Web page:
I recently received a proposal from a financial adviser. Putting aside that he didn't map out how we'd get from where we are to where he proposed we go, could you please assess his recommendations based on:

a) placement of each investment for tax efficiency
b) the quality of the funds he's proposing
c) overall asset allocation for folks 5-10 years from retiring

Non-Retirement Accounts
2% Artisan Small Cap Fund Investor Shares
3% Baron Partners Fund Retail Shares
2% Baron Small Cap Fund
2% Calvert Short Duration Income Fund Class Y
2% Hartford Capital Appreciation Fund Class I
3% Hartford Dividend and Growth Fund Class I
1% Hartford Small Company Fund Class A
3% Loomis Sayles Strategic Income Fund Class A
4% Nuveen High Yield Municipal Bond Fund Class I
3% Pioneer Mid-Cap Value Fund Class Y
2% Royce Dividend Value Fund Service Class
1% Royce Global Dividend Value Fund Service Class
4% Royce Opportunity Fund Investment Class
3% Third Avenue Focused Credit Fund Institutional Class
3% Third Avenue Real Estate Value Fund Institutional Class
1% Wasatch Long/Short Fund Investor Class
2% Wasatch World Innovators
39% TOTAL Non-Retirement Accounts

Retirement Accounts
1% ALPS | Red Rocks Listed Private Equity Fund Class I
1% Artisan Mid Cap Fund Investor Class
2% Artisan Mid Cap Value Fund Investor Shares
1% Baron Partners Fund Retail Shares
1% Baron Real Estate Fund Retail Class
3% BlackRock Equity Dividend Fund Investor A Shares
1% Bridgeway Small Cap Growth Fund
2% Bridgeway Small Cap Value Fund
3% &nbspelaware Small Cap Value Fund Class A
2% &nbspodge & Cox International Stock Fund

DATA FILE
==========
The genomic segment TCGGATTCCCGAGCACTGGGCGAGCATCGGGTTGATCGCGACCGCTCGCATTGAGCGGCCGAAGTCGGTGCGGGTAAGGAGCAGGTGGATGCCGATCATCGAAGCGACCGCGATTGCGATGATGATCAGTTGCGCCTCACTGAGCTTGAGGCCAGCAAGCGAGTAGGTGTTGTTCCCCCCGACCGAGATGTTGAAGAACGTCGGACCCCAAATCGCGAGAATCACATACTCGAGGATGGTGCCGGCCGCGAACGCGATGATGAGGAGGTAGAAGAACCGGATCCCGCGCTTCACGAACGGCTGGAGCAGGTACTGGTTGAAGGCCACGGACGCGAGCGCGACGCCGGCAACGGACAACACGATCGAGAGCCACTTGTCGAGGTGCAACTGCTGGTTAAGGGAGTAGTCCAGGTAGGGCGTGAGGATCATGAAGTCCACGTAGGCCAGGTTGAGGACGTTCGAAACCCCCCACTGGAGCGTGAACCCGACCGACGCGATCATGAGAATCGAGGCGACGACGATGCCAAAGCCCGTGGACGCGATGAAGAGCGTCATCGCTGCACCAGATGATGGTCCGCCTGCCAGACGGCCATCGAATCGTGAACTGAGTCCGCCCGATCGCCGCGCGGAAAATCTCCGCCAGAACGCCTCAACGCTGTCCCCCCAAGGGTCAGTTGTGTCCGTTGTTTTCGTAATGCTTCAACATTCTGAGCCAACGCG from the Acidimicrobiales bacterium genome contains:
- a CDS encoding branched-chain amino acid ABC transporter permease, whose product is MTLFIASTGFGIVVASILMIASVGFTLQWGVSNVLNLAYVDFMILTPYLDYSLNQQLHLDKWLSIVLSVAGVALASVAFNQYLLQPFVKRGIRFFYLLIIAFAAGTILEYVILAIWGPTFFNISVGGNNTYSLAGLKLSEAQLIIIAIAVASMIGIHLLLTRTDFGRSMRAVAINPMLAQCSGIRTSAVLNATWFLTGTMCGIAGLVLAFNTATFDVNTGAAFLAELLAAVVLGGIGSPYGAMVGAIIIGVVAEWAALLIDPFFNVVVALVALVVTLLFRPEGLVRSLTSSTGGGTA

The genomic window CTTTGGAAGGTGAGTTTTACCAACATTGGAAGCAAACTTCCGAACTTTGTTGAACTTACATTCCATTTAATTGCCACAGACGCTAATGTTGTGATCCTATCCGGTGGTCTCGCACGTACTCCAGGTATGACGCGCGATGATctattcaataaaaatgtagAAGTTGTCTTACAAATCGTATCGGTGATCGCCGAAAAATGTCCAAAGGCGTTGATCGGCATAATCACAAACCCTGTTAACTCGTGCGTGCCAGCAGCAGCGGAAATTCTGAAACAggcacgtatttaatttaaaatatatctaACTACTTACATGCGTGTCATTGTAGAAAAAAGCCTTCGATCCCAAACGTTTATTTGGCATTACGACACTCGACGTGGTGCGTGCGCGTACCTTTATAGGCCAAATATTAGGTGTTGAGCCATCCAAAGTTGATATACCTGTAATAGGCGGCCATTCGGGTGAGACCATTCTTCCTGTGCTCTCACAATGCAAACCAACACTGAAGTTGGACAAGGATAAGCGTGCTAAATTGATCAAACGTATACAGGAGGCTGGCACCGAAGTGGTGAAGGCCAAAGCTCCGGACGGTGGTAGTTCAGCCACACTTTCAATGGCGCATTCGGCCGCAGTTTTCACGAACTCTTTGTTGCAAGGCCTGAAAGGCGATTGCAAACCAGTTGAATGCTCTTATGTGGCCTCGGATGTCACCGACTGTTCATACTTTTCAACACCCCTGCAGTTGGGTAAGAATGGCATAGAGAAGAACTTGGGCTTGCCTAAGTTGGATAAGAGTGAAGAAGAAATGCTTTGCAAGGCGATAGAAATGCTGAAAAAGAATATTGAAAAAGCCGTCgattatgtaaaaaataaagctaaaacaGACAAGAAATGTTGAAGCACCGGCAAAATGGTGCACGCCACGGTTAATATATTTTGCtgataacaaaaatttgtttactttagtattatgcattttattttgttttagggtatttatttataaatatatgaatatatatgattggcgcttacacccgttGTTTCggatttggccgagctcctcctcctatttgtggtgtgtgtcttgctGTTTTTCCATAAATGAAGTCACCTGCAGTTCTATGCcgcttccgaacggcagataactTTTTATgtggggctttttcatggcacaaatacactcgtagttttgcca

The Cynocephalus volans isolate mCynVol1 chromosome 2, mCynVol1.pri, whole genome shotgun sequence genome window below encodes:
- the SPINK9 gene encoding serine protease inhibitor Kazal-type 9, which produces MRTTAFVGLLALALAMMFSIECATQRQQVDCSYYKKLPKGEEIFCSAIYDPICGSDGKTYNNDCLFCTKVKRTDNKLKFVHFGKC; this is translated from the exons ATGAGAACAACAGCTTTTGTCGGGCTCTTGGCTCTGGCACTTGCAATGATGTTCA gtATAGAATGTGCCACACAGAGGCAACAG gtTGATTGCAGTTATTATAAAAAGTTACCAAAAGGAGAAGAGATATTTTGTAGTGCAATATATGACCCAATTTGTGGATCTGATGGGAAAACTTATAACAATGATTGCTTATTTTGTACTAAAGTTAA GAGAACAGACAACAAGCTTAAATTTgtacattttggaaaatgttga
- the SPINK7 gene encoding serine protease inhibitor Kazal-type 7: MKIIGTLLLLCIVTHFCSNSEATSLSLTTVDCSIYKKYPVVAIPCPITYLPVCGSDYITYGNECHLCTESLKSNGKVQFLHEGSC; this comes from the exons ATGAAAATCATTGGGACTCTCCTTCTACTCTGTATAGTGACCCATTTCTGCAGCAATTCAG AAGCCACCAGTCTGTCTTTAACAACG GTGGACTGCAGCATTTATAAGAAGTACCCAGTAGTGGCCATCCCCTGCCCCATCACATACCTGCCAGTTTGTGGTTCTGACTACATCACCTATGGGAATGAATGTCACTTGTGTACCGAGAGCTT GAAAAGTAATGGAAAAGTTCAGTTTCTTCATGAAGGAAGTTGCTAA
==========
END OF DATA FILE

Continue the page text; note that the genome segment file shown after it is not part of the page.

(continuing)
1% &nbspodge & Cox Stock Fund
0% Fidelity Contrafund Fund
4% Goldman Sachs Growth Opportunities
3% Hartford Growth Opportunities Fund Class I
1% Hennessy Gas Utility Index Fund Investor Class
2% ING Corporate Leaders Trust Series B
1% ING Senior Income Fund Class A
3% Invesco Charter Fund Class A
3% Invesco Convertible Securities Fund Class Y
3% Ivy Small Cap Growth Fund Class A
2% Matthews Asia Dividend Fund Investor Class
4% Prudential Jennison Utility Fund Class A
2% Putnam Voyager Fund Class Y
1% T. Rowe Price Health Sciences Fund
2% The Hartford Healthcare Fund Institutional Class
3% Third Avenue Focused Credit Fund Institutional Class
1% Vanguard Developed Markets Index Fund Investor Shares
2% Wasatch Emerging Markets Small Cap
2% Wasatch International Growth Fund
1% Wells Fargo Advantage Discovery Fund Class A
61% TOTAL Retirement Accounts
It's a good start.
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Old 05-29-2013, 06:47 PM   #68
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So what did you think of this https://pressroom.vanguard.com/nonin...anagement.pdf?
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Old 05-29-2013, 06:50 PM   #69
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It's a good start.
Yah. My first thought was "Did the advisor run out of funds?"

If I had a day or so where I was totally bored, I would have pounded the portfolio into Morningstar's X-Ray tool, looked at the resulting stock mix and bond weightings, and duplicated the whole thing (tuned for similar weightings) by starting with a total stock market fund or ETF, and a total bond market fund or ETF. Add in one international, one small cap value (which tend to be rich in REITs and other such 'nontraditional' goodies), perhaps a shorter duration bond fund, and tweak. Five funds, way less expenses, and much easier to manage come rebalancing time.